County Identifies Locations For First Homeless Shelter, Supportive Housing
KPBS Midday Edition Segments / February 26, 2020
San Diego County is one step closer to finishing a plan to address homelessness in the unincorporated areas.
Speaker 1: 00:00 From additional outreach officers to emergency relocation sites. San Diego County is moving forward with its plan to step up its assistance to the homeless. The board of supervisors Tuesday heard back from staff on the first wave of actions approved last month to provide help to people living unsheltered in the counties unincorporated areas. The plan includes an expansion of the hotel motel voucher program estimated to cost the County seven point $9 million. Johnny me is KPBS reporter Matt Hoffman and Matt welcome. Hey Morin. After the supervisors gave the go ahead to the new plan, they asked County staff to come back with a report on their progress. What did they report back yesterday?
Speaker 2: 00:42 Yeah. We're talking about this report on this as they call it a homelessness pipeline that the County wants to create right now. They say they don't have this pipeline. They have this hotel motel voucher program, which basically gives people a roof over their head. Uh, there's some people that will come in and check in on them. Um, there's some services they get like laundry and other services, uh, but they really want to build this whole pipeline in that pipeline is something where you could say it starts at the hotel motel voucher, then it goes to something building like a shelter or they go to a shelter and then once they're in that shelter for a long time, they get out of that shelter and they go toward either affordable housing or some type of a supportive permanent housing. Uh, yesterday we heard from the board that since their action, um, last month to approve that hotel motel voucher program, uh, namely in spring Valley, uh, at Lamar park where there's a large number of people who are homeless, uh, sleeping at that park. Uh, they say they were able to get about 56 people off the streets and into a hotels or motels, part of that hotel voucher program. So, so that was the update yesterday that they have gotten so far more than 50 people off of the streets and into this hotel motel voucher.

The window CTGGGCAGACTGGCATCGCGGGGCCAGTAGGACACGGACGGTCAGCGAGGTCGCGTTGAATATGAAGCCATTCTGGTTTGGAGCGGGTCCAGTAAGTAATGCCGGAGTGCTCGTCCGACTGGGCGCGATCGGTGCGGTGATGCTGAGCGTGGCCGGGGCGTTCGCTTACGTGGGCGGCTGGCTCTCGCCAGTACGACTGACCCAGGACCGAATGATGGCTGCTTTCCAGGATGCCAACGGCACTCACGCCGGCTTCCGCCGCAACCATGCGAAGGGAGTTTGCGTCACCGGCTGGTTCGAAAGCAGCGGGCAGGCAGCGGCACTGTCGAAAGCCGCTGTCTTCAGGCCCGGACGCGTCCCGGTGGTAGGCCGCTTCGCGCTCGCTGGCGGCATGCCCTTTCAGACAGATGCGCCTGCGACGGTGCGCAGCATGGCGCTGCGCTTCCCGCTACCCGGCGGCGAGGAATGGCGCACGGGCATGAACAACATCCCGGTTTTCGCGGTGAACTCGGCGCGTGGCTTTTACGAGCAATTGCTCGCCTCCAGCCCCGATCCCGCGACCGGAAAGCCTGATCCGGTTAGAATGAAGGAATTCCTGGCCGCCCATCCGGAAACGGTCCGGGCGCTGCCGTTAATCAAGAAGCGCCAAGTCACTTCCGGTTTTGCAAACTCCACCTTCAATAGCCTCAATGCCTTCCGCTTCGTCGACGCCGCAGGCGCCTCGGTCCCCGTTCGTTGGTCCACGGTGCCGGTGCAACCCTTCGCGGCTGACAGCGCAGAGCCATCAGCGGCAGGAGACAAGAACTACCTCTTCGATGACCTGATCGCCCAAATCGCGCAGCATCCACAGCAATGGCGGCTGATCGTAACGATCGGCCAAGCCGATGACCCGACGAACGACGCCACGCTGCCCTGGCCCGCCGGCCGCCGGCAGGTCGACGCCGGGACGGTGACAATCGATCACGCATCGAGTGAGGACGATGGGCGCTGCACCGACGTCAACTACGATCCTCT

Speaker 1: 01:39 How is the County identifying people who need shelter? Are they sending workers to outreach? To the homeless.
Speaker 2: 01:45 Yeah, they are. There's an accounting staff out there and they're basically giving these people these hotel motel vouchers and bringing them into this hotel motel voucher program. Um, a lot of those people converged on converged in spring Valley, uh, to Lamar park a month ago and got a lot of those people out of there. I'm also part of this pipeline plan. The county's working on, they're also beeping off the Sheriff's department homeless assistance, uh, resource team also called heart. Um, and that's sort of like the city of San Diego's or their, their police departments team to going out there trying to connect with the homeless on a one on one level, trying to figure out what their needs are. So they're also working to build that up in addition to these hotel motel vouchers and then getting some shelters or some permanent supportive housing.
Speaker 1: 02:21 Well, as you say, the a, a major part of the, the counties, uh, homeless pipeline is working on building homeless shelters for the first time. Tell us more about it.
Speaker 2: 02:31 Yeah, it's really kind of an unprecedented plan. I mean the County or they're not in the shelter business right now. They don't operate any shelters in the unincorporated areas. Um, they identified County staff found 15 locations and that where they could potentially build a shelter or build some, uh, supportive housing and that's an and or I should say, um, cause this plan encompasses, uh, some sort of a bridge shelter and then also, uh, some more permanent supportive housing. Now of those 15 locations, six are in spring Valley, two are in Lakeside, seven are in Fallbrook. We asked for a specific addresses of where those are. The County says that they are not going to be releasing those as they're still looking to see which one works best. We do know that the governor identified some properties last week and we know that some of those are some Caltrans properties. Uh, but it's a mix of Caltrans properties, County properties and some private properties that they would have to buy and then develop onto.